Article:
Nick Senzel left the Cincinnati Reds game on Wednesday afternoon after his first at-bat. He singled, but as he got to the bag at first base it was Delino Deshields that called for the trainer. Manager David Bell and trainer Steve Baumann went out to check on Senzel and after a very brief conversation, Senzel left the game.
During the game the Reds announced that he had left the game with “illness”. After the game manager David Bell said something similar, noting that he felt ill but they weren’t aware of it until they were called to the base.
The media was also able to speak with Nick Senzel after the game. Mark Sheldon of Reds.com had this:
“I’m just ill. I don’t feel very good,” Senzel said. “First pitch I swung at, I just got dizzy. I had to take my time and it didn’t get any better.”
Feeling dizzy is no small matter for Senzel, who missed a month last season with Triple-A Louisville because of vertigo, an inner-ear condition that can cause a loss of balance and dizzy spells.
Senzel was asked if he was dealing with a similar problem Wednesday.
“I don’t know,” he replied.
The Reds have Thursday off before returning home to take on the Colorado Rockies on Friday night. Cincinnati likely won’t provide an update on an off day, so we probably won’t get any sort of update until Friday.
Tucker Barnhart to begin rehab on Thursday with Louisville
Catcher Tucker Barnhart, who last played just over a month ago. He’s missed that time while dealing with an oblique injury. His rehab stint is supposed to start on Thursday with the Louisville Bats. Alex Wood is slated to start, likely his final rehab start, on Saturday.
With Juan Graterol leaving the game early on Wednesday after taking two straight foul balls to the mask, plans could change for Tucker Barnhart. With the Reds being out of catchers, it would seem, if he’s healthy enough to catch for Louisville and Graterol needs to head to the injured or concussion list, the Reds may not exactly have another choice but to just activate Barnhart for Friday.
They need to put Senzel on the IL and get to the bottom of this. It is likely something that can be managed, or maybe he just has a virus, but healthy 24-year-olds don’t go off like that for no reason. Taking 10 games off now is no big deal at this stage of his career.
Bring up Aquino and play him in center.
Aquino is not on the 40 man and not a center fielder.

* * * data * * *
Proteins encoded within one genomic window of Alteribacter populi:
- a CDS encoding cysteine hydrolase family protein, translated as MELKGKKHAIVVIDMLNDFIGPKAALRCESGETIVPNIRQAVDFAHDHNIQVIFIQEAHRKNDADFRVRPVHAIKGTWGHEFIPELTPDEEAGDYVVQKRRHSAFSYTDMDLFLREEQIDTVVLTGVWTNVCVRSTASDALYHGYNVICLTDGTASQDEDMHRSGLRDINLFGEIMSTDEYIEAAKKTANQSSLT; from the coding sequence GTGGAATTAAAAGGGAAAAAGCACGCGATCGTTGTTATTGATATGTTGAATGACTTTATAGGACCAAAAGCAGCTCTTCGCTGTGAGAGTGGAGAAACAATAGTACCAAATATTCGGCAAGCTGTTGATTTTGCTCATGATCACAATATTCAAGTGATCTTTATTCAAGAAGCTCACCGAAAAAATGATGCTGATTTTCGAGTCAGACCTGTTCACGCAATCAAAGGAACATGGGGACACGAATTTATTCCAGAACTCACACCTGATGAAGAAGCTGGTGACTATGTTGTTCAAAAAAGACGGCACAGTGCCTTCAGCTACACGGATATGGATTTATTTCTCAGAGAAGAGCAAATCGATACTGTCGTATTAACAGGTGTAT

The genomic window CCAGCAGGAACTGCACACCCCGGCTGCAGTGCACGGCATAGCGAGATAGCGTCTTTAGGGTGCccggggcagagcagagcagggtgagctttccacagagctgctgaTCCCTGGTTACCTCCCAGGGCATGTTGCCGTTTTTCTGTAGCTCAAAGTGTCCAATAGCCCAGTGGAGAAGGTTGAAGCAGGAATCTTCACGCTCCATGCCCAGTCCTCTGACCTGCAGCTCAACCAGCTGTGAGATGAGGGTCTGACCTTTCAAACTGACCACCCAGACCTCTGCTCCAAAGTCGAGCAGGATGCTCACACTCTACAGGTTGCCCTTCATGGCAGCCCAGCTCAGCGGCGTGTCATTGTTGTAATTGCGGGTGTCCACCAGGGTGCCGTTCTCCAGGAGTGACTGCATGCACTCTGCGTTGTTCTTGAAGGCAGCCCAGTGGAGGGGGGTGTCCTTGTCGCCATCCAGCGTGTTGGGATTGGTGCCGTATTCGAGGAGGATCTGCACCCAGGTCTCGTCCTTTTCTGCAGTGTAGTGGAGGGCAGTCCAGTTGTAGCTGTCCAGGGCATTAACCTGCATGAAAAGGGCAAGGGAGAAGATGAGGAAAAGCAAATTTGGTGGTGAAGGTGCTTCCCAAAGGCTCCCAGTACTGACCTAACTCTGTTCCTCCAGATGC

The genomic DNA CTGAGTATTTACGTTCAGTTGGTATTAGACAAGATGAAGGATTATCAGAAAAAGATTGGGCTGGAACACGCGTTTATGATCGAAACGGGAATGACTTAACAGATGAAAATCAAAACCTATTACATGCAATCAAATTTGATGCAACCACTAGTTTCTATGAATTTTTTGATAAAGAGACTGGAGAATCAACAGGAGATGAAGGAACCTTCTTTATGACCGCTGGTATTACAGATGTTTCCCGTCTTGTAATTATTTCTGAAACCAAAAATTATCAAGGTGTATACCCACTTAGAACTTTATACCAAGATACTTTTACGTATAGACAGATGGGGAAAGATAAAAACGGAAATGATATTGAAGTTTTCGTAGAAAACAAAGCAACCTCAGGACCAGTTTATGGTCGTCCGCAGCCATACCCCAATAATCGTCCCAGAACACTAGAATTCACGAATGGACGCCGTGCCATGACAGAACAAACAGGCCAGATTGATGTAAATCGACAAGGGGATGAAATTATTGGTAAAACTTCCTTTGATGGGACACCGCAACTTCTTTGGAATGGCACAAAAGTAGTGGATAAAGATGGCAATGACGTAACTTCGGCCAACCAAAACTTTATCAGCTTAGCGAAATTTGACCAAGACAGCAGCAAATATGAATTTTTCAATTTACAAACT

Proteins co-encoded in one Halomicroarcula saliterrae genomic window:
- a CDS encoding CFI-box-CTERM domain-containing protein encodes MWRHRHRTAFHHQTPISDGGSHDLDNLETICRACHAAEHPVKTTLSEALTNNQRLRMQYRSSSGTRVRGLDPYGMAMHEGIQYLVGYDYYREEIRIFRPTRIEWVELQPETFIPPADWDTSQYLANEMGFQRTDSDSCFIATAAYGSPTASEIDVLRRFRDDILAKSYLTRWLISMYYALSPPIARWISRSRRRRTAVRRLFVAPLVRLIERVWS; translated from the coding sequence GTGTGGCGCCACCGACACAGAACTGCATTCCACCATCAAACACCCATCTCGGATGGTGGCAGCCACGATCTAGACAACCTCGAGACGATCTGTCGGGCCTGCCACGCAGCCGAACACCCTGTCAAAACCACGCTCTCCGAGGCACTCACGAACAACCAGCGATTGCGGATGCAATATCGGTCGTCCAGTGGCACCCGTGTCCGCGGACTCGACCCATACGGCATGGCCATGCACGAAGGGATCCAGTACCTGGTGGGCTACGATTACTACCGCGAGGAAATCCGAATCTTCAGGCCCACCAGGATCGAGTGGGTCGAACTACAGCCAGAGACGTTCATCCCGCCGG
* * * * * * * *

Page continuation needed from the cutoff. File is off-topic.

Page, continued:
Aquino has recently played several games in CF hit Louisville. They can put him on the 40-man easy enough, by (for example) designating Blake Trahan.
I doubt they do know exactly what causes his symptoms, because many brain or sensory-related maladies remain hard to pinpoint. Medicine, particularly in diagnoses, can still be as much an art as a science.
It may not be vertigo; Senzel said he did not know, which probably means “I hope not.” It could be a virus; it could be a reaction to his medication; it could be a lot of things.
But what is the downside to being cautious with it, given his history?
It sounds like BPPV which is a condition I suffer from. More common in older adults but not out of the question for younger folks to have it. I posed the link in response to another poster but here it is again.
Not sure this is what Senzel suffers from but based on what has been reported I’m betting this is it and the Reds have a treatment plan.
Nick Senzel has been a bright light for the Reds this season. I wish him well.
Please stop comparing Esasky’s vertigo and Senzel’s. Other than they both have vertigo there is no comparison as to the type of vertigo if I understand correctly. Senzel would seem to have BPPV, which is a type of vertigo that has to do with the fluid in the inner-ear. I have the exact same condition since 2010. It is very treatable now that they know what it is and is unlikely to hang on for months at a time if symptoms manifest. Esasky had a brain-based vertigo that is chronic and doesn’t go away in a few days or couple weeks with treatment.
I could be wrong on Senzel’s condition as they haven’t disclosed the exact diagnosis for his vertigo (nor do they have to) but the mention of the inner-ear makes BPPV likely.
Here’s more info on it: